Our World Statistics Day conversations have been a great reminder of how much statistics can inform our lives. Do you have an example of how statistics has made a difference in your life? Share your story with the Community!
In "How many words for red?" (and part 2), blogger Sean Roberts shows some interesting visuals of named colors. He's trying to correlate the number of names of a hue with the different perceptual space of each hue from a psychology angle. I'm always interested when the raw data for an illustration is available so I can play with the data in JMP.
For one graph, the data source is Wikipedia's List of colors page, which purports to list all colors mentioned in articles about color on Wikipedia. Such a list hardly seems like a good foundation for a psychology study, but it seems to serve as a reasonable approximation of English color names.
Wikipedia tables are usually nicely formed HTML tables with proper column headings, and JMP can read them in just fine using the File : Internet Open command. I ran into two easily resolved complications for this page. First, each letter of the alphabet had a separate table of colors, so JMP imported 24 tables (no Q or Z tables). I fixed that with a single Tables : Concatenate operation on all the tables. The second problem was with the presence of the "°" symbol in the hue angle values. Find and Replace removed the degree symbol, and changing the column data type to numeric put everything as it should be.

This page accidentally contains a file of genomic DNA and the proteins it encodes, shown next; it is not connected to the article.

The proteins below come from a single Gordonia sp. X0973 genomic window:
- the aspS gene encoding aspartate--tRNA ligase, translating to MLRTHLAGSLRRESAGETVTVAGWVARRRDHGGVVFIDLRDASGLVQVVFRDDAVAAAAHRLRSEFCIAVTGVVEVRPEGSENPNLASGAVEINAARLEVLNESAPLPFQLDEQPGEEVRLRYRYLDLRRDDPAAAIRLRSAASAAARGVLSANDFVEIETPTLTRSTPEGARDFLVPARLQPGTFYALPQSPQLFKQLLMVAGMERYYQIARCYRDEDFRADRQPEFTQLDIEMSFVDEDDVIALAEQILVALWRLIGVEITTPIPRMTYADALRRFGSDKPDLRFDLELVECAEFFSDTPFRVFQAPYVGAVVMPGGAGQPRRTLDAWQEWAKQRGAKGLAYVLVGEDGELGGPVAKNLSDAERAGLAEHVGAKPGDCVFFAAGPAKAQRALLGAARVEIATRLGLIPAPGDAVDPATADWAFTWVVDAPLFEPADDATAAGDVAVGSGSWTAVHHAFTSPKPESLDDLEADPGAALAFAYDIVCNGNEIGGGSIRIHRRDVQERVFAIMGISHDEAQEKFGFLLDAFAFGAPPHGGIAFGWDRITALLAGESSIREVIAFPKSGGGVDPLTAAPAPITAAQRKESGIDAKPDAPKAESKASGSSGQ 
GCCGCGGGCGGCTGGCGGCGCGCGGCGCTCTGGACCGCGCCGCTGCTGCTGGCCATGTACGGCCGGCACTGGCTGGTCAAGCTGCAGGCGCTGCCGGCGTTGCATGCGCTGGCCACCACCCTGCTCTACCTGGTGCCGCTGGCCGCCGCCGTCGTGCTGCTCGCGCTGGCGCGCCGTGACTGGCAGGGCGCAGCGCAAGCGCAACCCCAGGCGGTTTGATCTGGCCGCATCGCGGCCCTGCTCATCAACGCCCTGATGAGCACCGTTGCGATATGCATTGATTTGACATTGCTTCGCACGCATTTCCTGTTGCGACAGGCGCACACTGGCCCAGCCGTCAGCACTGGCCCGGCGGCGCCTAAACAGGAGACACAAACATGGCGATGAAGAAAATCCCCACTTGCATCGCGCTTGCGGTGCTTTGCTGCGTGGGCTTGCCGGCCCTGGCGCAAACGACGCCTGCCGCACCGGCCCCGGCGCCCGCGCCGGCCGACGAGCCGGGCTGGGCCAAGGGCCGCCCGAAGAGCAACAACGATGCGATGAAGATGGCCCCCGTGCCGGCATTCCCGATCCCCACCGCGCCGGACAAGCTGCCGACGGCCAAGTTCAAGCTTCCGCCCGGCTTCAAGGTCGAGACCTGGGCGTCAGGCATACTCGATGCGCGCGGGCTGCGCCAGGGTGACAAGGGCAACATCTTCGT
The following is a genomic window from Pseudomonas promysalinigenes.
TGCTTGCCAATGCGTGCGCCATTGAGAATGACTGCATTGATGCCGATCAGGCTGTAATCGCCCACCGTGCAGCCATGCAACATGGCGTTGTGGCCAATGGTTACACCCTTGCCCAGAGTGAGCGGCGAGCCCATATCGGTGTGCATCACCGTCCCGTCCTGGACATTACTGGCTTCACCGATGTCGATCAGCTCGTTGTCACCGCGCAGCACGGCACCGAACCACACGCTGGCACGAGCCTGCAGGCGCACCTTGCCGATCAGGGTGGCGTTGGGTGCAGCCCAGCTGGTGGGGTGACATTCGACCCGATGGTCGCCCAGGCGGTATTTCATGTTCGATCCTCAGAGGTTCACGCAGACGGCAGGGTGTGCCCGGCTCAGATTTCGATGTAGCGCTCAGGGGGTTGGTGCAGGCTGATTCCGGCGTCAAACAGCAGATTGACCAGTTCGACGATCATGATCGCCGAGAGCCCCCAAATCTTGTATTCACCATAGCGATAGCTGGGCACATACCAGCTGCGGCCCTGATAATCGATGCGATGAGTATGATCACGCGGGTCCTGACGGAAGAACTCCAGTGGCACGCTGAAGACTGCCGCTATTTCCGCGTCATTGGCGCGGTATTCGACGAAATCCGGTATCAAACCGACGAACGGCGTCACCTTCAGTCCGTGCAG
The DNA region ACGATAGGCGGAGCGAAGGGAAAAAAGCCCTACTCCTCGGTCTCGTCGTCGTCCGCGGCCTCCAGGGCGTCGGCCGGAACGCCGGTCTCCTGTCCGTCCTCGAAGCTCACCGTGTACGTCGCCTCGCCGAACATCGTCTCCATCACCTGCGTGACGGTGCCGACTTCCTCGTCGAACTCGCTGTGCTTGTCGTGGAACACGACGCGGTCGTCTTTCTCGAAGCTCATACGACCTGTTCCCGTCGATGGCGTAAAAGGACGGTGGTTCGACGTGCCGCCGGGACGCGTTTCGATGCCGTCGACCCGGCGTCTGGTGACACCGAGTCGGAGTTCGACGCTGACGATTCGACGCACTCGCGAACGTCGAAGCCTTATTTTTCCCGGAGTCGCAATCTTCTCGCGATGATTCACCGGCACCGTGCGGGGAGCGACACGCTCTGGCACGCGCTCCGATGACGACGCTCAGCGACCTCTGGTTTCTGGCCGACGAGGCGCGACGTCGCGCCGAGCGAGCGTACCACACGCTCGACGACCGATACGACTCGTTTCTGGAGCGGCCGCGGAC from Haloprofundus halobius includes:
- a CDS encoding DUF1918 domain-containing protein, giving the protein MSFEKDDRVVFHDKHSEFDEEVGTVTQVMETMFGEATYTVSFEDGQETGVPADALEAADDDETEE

Besides the color name, the table contains three numeric representations of each color: hexadecimal RGB, decimal RGB and HSV (Hue, Saturation and Value). Trying a few basic plots provided some interesting hints about the quality of the data. Here's the Value and Hue components of each color.
Named colors by hue and value
Notice there are a few stray points. The Value quantity is defined to be in the range 0 to 1, but a few colors obviously exceed 1. And Hue goes from 0 to 360, but some colors have a negative hue. Using visualizations to find data quality problems is a natural fit for JMP because JMP makes it easy to look at lots of visualizations and because JMP links the graphs to the table so you can quickly identify the strays.
Aside: How did I color the markers that way? I ran a small script to set the row states:
After seeing those obvious data errors, I wrote a more elaborate script to check the consistency of every column against the hex RGB representation of the color. Turns out a few of the decimal RGB values and a lot of the HSV values are inconsistent. Here's a plot showing the original green values from the Wikipedia table against the green values calculated from the hex RGB.
The points not on the diagonal are in disagreement. Straw (labeled) is the only one where it's obvious the original is wrong (unless they meant strawberry!). Otherwise, all I can say is that the different color representations are inconsistent; I can't say which is correct without further research.